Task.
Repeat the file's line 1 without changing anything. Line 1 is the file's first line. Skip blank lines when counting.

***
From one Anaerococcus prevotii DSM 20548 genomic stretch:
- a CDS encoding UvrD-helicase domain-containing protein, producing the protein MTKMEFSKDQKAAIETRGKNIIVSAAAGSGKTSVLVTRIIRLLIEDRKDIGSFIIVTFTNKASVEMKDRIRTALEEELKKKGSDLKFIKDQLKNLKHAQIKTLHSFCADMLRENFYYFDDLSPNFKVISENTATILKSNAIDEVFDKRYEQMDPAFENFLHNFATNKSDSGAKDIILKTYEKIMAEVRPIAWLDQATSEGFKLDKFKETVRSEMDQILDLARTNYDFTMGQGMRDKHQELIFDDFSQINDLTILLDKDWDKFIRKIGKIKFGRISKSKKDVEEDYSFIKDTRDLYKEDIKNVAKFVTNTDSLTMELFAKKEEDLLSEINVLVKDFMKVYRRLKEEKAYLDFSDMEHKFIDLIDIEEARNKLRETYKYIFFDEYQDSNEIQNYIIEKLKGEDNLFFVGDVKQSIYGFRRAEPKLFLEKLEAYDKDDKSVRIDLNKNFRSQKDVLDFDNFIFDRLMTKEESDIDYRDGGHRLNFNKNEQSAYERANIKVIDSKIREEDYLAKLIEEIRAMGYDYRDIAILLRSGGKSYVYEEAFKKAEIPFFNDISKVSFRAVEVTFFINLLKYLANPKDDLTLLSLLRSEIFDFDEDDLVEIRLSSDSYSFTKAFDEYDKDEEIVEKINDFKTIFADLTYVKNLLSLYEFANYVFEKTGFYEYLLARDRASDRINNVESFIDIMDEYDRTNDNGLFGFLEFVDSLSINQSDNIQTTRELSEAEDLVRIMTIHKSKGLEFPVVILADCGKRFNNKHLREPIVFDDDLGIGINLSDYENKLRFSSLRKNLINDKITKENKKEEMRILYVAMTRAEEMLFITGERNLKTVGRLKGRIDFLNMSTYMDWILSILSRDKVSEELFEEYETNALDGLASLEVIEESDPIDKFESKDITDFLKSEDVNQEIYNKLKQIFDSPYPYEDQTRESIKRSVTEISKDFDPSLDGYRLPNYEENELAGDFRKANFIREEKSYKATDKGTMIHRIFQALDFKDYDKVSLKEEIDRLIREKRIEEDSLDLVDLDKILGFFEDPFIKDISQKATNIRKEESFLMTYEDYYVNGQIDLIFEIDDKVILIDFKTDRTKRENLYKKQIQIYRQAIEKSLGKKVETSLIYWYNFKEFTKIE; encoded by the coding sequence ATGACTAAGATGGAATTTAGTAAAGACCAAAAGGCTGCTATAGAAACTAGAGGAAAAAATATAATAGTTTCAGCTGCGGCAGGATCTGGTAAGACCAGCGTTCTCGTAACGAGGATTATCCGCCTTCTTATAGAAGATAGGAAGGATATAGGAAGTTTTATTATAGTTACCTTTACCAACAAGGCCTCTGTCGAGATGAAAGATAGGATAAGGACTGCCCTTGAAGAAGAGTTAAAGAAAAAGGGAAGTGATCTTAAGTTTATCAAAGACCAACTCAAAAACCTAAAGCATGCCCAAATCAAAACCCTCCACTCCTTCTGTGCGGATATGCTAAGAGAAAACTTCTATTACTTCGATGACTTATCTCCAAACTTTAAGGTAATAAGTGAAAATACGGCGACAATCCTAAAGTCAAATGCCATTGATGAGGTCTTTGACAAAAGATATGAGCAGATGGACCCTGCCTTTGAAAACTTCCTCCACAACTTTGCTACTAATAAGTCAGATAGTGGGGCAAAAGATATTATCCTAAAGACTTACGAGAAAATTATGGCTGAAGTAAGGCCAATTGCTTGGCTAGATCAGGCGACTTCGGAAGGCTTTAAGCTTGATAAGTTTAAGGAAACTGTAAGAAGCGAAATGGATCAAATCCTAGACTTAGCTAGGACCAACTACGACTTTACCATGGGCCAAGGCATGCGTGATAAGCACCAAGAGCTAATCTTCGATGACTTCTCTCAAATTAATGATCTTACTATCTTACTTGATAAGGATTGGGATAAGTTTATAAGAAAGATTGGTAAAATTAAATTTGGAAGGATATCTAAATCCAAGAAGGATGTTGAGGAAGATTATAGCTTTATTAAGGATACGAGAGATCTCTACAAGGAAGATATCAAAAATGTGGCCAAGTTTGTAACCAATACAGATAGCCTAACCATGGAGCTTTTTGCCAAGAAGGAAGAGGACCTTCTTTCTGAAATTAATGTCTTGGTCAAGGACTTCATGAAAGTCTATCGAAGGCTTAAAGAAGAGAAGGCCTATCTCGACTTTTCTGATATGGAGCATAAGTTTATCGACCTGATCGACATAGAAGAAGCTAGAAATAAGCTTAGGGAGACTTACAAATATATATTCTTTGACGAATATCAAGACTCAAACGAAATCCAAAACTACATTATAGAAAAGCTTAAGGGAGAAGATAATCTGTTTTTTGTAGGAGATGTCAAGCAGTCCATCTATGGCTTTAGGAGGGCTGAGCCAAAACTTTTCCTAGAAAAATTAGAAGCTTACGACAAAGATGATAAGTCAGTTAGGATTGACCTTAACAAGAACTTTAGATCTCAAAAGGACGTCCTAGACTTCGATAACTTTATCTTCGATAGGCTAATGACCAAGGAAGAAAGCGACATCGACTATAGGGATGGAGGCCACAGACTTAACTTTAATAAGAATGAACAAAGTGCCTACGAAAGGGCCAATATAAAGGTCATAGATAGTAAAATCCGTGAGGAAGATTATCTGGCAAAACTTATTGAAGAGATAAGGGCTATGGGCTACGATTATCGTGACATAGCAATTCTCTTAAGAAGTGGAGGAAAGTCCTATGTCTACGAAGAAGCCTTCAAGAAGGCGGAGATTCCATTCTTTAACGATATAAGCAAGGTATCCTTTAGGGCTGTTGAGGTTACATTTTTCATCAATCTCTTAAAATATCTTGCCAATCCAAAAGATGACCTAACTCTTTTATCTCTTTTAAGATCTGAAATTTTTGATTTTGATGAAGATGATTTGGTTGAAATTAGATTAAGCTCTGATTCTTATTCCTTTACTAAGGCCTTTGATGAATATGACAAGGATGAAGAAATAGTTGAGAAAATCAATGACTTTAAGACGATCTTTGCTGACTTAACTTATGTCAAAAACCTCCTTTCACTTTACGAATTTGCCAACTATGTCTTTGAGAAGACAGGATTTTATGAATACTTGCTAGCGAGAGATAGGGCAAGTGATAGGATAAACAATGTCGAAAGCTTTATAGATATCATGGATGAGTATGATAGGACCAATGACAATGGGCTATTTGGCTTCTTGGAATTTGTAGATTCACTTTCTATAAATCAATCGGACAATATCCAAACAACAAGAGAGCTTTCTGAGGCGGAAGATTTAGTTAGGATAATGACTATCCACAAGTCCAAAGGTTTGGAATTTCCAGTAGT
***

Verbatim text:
From one Anaerococcus prevotii DSM 20548 genomic stretch: